Esther, The Persian Queen Who Saved the Jews

Series 2: Eleven Women Who Used Essential Oil Therapy to Heal Their Bodies

Esther, The Persian Queen Who Saved the Jews

Every action is global. 14th Dalai Lama

Visualize yourself a 500 BC celebration, eating and talking in the noonday sun. Before this banquet, you bathed in your favorite aromatic, Fragrancense (Boswellia carteri). Your lingering aroma enables you to tell your truth. Patchouli (Pogostemon cablin) and Myrrh (Commiphora myrrha) in a linen bag around your neck give you the courage to publicly ask the monarch for a challenging request and expose your secret heritage. Esther felt this when she informed the monarch that his prime minister was endangering her people.

Esther’s story is particularly poignant in aromatherapy history since essential oils played an important role in her life. Only the book of Esther in the Old Testament contains a biblical account of her life. Most researchers assume she lived in Persia circa 500 BC. She played a heroic part in the story of her people, the Jews. King Ahasuerus, who ruled over 127 provinces extending from India to Ethiopia, sat on his imperial seat in the Shushan palace.

Some historians believe he was also known as Xerxes I, a king who spent his youth subduing Egypt and Greece. His realm was at peace and abundance during his time with Esther. He enjoyed feasts, some lasting up to 180 days. “curtains of white and blue tapestries… fastened with purple cords of fine linen to silver rings on marble pillars” adorned one of his garden court feasts. “Gold and silver couches were set on an alabaster, white marble, mother of pearl, and black marble pavement.”1 The king requested Queen Vashti’s appearance to display her beauty in front of the people. She declined, defying his commands. The king became enraged.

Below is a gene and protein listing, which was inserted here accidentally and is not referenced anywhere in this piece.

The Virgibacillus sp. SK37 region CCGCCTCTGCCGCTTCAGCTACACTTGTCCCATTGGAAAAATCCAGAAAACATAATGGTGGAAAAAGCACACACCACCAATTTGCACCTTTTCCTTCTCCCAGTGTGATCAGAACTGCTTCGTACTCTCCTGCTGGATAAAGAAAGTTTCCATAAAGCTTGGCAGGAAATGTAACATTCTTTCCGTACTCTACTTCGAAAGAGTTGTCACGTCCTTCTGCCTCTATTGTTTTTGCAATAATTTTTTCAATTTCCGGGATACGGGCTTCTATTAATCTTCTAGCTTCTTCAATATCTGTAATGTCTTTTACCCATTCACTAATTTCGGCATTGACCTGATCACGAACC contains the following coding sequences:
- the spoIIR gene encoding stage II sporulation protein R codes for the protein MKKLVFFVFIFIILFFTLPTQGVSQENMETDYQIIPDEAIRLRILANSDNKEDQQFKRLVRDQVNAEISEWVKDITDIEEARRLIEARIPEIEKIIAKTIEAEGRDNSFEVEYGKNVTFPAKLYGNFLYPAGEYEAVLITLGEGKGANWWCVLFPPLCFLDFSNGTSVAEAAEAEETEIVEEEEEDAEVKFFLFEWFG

In the past, men had full power over everything a woman did. In the fourth century BC, the Jewish thinkers of the time were represented by the Greek philosopher Aristotle. He said, “The male is by nature superior, and the female is by nature inferior, and the one rules and the other is ruled.”

The wise people in the court told the king to find a new queen. They thought that Queen Vashti was a terrible example for all the women in the country. Under the watch of Hegai, the head eunuch in charge of the king’s harem, a search began for beautiful virgins and oils that made women look better.

A group of Jews forced to leave Jerusalem lived in the Shushan kingdom of Persia. Among them was a man named Mordecai. Esther, whose Hebrew name was Hadassah, had no family when she was young, so he took her in and raised her. She had a pretty face and a nice body. When Mordecai heard that the king was looking for a new queen, he sent Esther to the king’s home in Hegai, where women from all over the country were waiting to be picked.

Hegai immediately liked Esther because she was beautiful, intelligent, and had a good personality. He gave her seven good maids and the best place to live in the harem. As her Uncle Mordecai had told her, she did not say where she was from or what her country was.

Esther got the same treatment as the other girls: six months of oil of myrrh and attar of rose (Rosa damascena) and then six months of balm and perfume of spikenard (Nardostachys grandiflora), aloe (Aloe vera), sandalwood (Santalum album), and especially frankincense. These treatments aimed to clean up the women and make them suitable, as the law required. In the first century AD, the Jewish philosopher Philo wrote, “The soul has a home, with some rooms for women and some for men.”

Now, there is a place for men where their masculine thoughts should live. These thoughts are wise, sound, just, prudent, religious, full of freedom and boldness, and related to knowledge. And female sex is irrational and similar to animal emotions like fear, sorrow, pleasure, and desire, which lead to diseases that can’t be explained or cured.

The essential oils utilized in the year-long treatment were used for interior cleansing, emotional cleansing, and skin beautification. Women were also regarded as filthy because of their regular menstruation. Baths and massages were offered to them, and “it was the custom of the women to carry beneath their clothes a small linen bag containing Myrrh and other fragrant substances.”